pythonchess

Copyright (c) 2002 Jyrki Alakuijala and Hannu Helminen

This program is free software; you can redistribute it and/or modify it under the terms of the GNU General Public License version 2 as published by the Free Software Foundation.

Introduction

pythonchess is a computer chess program for human vs. computer games. pythonchess is a complete chess program with alpha-beta search, hashing, pondering, iterative deepening, etc. implemented in Python programming language.

Python is well-suited for almost anything else but complex small-grained computation like chess programming. Here is my contribution trying to bend and strecth the limits of Python. This project was started as a Python learning and pair programming exercise with my great friend and colleague, Hannu Helminen. After building an initial chess engine together, I continued refining it, and also added the graphical user interface. The initial concept of this project was to try to find out how clean and simple a chess program could be. As usual, the goal changed during the development and I concentrated more on improving the playing strength, which made the code less obvious.

The program is divided into image files, one file for each piece type, separately for both colors, and source files. Two source files are included. board.py includes the user interface, while nchess6.py includes the unit tests and the chess engine. Unfortunately, the piece images are provided as gif files. This is only because tk does not support any patent free image type having the alpha channel.

The following shows an image of the chess program graphical UI.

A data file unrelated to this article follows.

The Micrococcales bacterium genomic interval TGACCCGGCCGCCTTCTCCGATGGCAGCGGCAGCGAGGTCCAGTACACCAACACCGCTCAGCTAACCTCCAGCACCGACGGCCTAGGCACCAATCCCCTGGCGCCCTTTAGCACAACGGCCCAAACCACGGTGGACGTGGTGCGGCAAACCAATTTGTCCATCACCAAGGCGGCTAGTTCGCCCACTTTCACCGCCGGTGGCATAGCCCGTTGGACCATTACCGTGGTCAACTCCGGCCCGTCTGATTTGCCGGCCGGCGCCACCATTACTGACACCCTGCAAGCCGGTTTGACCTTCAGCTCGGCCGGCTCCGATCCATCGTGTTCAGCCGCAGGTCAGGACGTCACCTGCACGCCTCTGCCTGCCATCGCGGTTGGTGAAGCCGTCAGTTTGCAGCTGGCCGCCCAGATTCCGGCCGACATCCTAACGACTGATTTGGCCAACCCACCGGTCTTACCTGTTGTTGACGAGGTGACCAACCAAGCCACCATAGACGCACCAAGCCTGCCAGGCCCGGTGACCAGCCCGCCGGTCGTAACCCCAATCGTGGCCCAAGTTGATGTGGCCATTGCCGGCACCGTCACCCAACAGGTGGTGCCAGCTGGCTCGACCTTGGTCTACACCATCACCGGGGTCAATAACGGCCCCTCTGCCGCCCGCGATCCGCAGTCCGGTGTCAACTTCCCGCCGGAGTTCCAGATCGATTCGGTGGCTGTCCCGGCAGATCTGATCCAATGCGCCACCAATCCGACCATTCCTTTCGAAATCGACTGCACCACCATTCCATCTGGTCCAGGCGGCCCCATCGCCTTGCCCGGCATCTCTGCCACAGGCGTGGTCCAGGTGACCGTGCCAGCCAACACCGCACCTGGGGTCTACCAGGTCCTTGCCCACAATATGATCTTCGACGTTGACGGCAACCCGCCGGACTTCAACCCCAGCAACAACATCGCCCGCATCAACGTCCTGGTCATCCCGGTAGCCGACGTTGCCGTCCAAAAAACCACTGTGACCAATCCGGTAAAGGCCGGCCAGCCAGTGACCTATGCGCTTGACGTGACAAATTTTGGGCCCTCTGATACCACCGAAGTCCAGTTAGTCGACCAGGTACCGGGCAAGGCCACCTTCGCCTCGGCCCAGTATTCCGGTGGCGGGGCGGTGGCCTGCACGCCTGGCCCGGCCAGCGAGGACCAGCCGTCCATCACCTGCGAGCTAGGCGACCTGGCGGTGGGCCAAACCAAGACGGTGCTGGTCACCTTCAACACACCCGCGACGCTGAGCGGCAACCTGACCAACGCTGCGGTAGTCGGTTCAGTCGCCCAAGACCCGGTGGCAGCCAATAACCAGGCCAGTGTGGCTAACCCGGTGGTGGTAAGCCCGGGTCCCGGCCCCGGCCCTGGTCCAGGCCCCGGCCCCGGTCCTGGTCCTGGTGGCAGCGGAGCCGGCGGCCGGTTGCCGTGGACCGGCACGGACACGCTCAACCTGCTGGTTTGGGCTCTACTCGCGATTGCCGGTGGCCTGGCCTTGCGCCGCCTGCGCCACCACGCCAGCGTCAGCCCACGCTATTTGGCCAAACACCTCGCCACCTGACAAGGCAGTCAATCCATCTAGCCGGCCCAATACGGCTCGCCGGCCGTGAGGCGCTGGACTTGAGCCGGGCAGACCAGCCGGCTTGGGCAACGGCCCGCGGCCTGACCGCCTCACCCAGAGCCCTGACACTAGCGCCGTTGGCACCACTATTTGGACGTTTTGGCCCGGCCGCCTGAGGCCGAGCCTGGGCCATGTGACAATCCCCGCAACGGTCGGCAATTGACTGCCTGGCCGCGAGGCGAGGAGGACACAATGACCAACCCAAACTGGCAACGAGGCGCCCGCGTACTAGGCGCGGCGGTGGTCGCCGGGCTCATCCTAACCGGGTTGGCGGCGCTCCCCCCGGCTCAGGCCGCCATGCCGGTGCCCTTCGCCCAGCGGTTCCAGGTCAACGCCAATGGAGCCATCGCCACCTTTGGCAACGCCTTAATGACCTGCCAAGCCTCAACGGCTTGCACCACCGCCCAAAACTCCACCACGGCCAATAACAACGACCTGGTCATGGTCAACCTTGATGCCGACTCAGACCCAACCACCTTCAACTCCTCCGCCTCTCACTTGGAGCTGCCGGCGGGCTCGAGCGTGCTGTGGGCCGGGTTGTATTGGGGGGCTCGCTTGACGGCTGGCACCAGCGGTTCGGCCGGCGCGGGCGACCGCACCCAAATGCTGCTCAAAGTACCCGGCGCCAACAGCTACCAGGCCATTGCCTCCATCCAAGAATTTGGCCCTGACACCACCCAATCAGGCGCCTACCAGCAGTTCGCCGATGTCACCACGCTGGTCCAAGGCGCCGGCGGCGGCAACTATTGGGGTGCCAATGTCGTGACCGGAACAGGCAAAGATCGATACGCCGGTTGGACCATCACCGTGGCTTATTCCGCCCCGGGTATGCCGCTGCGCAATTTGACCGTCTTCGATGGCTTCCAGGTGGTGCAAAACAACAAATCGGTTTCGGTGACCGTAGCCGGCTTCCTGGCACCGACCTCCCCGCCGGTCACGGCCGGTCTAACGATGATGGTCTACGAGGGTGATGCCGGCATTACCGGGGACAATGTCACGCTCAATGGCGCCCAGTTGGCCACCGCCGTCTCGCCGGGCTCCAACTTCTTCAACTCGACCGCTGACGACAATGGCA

Image of the graphics user interface of the pythonchess program

Methods

Many of the algorithms and heuristics used in typical chess programs are applied in pythonchess. These include pondering, attack maps, locked piece calculations, king safety, pawn structure evaluation, king mobility evaluation, evaluation hashing, general mobility, space, queen safety, material, relative material difference, iterative deepening, and move ordering by iterative deepening.

A unit test set was written to test the engine. Many of them are still present in the module nchess6.py and should be helpful in further development. The user interface is around 450 lines of Python code. The chess engine and the test cases are about 2000 and 1500 lines, respectively.

Results

The game can play respectable speed chess considering its core technology. However, the search speed is quite bad and will fail in slower play. I believe that the ELO count level of this software on a modern PC is around 1250 in a 5 min game and probably around 1100 in a slower game.

pythonchess has beaten me several times, but I still win it in a carefully played game. Without any solid evidence I consider myself an ELO 1500 level player.

The evaluator seems to be quite comparable in quality to Fritz 6. I have one win against Fritz, when both were playing at 1-ply. I guess Fritz 6 still had quiescence search on, deepening the search up to 11 plys or so quite often. The search in Fritz 6 is just 10000 times faster, making it a little better player when the plys are not limited artificially. The pythonchess evaluator can calculate only around 100 positions in second on a 1 GHz PC.